A Day of Firsts, Overshadowed

By Dana Milbank
Tuesday, September 13, 2005

Yesterday's opening of the John Roberts confirmation hearings was a time for historic firsts.

Sen. Charles E. Schumer (D-N.Y.) made 49 first-person references in a 10-minute statement that was, ostensibly, not about himself.

Sen. Tom Coburn (R-Okla.) showed exceptional emotional versatility, working a crossword puzzle during the hearing and then choking back a sob while making a prosaic statement about partisanship.

Roberts delivered what may have been the shortest opening statement by a modern Supreme Court nominee -- less than seven minutes, including the thank-yous and two baseball metaphors.

But in the end, the confirmation kickoff was anticlimactic: As word spread through the gallery midway through the session that FEMA Director Michael D. Brown had quit, reporters knew the Roberts story would, once again, be a sideshow. Roberts may well be confirmed as chief justice of the Supreme Court, but in the case before the court of public attention, in re: Katrina v. Roberts , the defendant doesn't have a chance.

With the nation distracted by the hurricane and flooding down south, neither left nor right nor middle displayed much energy. By 10:30 a.m., only 170 people had shown up for public tickets to witness the noon proceedings -- making unnecessary the plastic cordons and the queue signs leading almost all the way to Union Station. Outside the Russell Senate Office Building at 11 a.m., a grand total of 21 people demonstrated against Roberts, chanting: "Two-four-six-eight, separation of church and state!"

Even inside the storied Senate Caucus Room -- scene of the Teapot Dome, McCarthy and Watergate hearings -- some were preoccupied with Katrina.

Sen. Patrick J. Leahy (Vt.), the committee's ranking Democrat, led off with an observation that the hurricane was "a tragic reminder of why we have a federal government." Sen. Edward M. Kennedy (D-Mass.) said, in one of three references, "Katrina tore away the mask that has hidden from public view the many Americans who are left out and left behind."

Senate Judiciary Committee Chairman Arlen Specter (R-Pa.), opening the hearing, called the confirmation "perhaps the biggest challenge of the decade." But at times it appeared to be a swearing-in ceremony. Before the hearing, Kennedy shook the hand of Jane Roberts and said to the nominee's wife, "Congratulations."

Sen. Joseph R. Biden Jr. (D-Del.) seemed to be taking confirmation for granted when he listed a range of issues likely to come before the court and told Roberts, repeatedly, "You will rule on that." In the park across the street from the Russell Building, a modest but confident group of conservatives sipped from water bottles labeled "Roberts YES."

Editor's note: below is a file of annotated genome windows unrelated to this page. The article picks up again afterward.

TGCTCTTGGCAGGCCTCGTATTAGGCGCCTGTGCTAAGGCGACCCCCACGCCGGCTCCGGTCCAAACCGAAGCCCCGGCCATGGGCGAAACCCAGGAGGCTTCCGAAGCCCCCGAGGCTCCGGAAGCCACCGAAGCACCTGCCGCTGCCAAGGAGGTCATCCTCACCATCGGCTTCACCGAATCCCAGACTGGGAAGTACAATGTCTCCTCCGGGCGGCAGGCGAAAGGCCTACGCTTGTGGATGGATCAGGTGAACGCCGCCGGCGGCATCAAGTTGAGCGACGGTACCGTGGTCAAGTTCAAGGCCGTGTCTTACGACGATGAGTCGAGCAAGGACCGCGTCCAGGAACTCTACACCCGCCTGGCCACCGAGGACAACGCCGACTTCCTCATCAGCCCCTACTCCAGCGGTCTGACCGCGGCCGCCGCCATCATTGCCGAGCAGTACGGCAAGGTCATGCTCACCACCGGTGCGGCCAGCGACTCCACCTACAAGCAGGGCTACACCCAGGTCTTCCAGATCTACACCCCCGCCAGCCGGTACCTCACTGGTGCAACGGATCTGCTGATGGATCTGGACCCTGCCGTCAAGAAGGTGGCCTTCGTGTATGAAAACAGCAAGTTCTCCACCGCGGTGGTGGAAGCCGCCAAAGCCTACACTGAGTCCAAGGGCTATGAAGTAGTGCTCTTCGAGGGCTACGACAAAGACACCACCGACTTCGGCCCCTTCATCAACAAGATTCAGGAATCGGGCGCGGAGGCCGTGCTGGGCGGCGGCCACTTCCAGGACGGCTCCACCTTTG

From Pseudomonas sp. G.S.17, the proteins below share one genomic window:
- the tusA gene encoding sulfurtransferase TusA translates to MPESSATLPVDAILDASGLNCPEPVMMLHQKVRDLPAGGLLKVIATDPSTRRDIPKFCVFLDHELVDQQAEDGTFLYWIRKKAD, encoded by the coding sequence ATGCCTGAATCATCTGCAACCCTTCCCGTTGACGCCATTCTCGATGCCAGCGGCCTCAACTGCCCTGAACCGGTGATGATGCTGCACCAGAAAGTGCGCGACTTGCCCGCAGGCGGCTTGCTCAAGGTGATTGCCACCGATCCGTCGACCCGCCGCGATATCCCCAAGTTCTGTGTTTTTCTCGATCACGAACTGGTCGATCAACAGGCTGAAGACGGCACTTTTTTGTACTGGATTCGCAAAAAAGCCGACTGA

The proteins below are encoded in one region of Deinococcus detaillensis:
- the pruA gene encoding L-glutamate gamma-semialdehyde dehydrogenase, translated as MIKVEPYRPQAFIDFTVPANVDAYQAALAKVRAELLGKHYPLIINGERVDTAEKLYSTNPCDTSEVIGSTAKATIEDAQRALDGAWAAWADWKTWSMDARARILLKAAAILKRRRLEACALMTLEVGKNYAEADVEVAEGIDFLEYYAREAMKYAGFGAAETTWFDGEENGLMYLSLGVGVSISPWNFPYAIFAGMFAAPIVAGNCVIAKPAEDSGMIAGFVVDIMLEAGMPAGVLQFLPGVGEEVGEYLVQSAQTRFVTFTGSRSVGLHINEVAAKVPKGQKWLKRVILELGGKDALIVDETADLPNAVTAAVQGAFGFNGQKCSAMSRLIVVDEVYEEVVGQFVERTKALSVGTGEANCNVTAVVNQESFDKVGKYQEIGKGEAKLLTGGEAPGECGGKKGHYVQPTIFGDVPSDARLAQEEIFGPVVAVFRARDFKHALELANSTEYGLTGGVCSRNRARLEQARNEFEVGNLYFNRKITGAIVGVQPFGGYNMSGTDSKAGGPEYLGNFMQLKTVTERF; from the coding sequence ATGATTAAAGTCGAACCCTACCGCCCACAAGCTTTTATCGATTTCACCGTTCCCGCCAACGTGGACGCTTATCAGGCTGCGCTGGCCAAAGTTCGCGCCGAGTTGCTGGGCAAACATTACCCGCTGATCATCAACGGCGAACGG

Sen. John W. Warner (R-Va.), who had the job of formally introducing Roberts to the committee, offered some advice to the nominee's playful young son, Jack: "You can wiggle a little bit. Don't worry."

As it happens, that was similar to the advice GOP members offered. In their 10-minute opening statements, they repeatedly urged him not to answer questions about his views.

"Don't take the bait," suggested Sen. John Cornyn (R-Tex.). Sen. Orrin G. Hatch (R-Utah) said it is "patently false" that Roberts must provide answers. Sen. Jon Kyl (R-Ariz.) thought it could be "unethical."

Democrats were almost as uniform in the opposite view. "It is our duty to ask questions," Kennedy replied.

"It is not undignified to ask questions," submitted Sen. Russell Feingold (D-Wis.).

"It is our obligation to ask and your obligation to answer," Schumer said.

Roberts sat still, shoulders slightly rounded, moving his head thoughtfully from side to side, and keeping a polite gaze on each speaking senator; after three hours of this, the nominee shamed the lawmakers with a brief speech blending jurisprudence and the national pastime. "I will remember that it's my job to call balls and strikes and not to pitch or bat," he said.

Specter, determined to keep the proceedings on schedule, even cut himself off at the 10-minute mark, saying, "I'm down to 10 seconds . . . that's it."

But there were unscripted moments. Cornyn and Sen. Sam Brownback (R-Kan.) spent a chunk of the afternoon whispering and joking. A woman in a 19th-century hat and dress sat in the back of the room wearing a "Women for Roberts" sticker. After Feingold predicted longevity for the 50-year-old nominee because he looks "healthy," Coburn, a doctor, said that cannot be predicted without a "physical exam or a family history" -- neither of which is on this week's hearing schedule.

A television camera behind Coburn caught the senator working a crossword puzzle. But Coburn went from detachment to emotional overdrive when it was his turn to talk; seconds after asserting that "a super-legislator body is not what the court was intended to be," he paused and wept.

Colleagues looked alarmed. One GOP committee aide put his hand to his mouth. It was the biggest Senate choke-up since Sen. George V. Voinovich (R-Ohio) cried while opposing the nomination of the ambassador to the United Nations -- and Coburn has to get through three more days of hearings.

© 2005 The Washington Post Company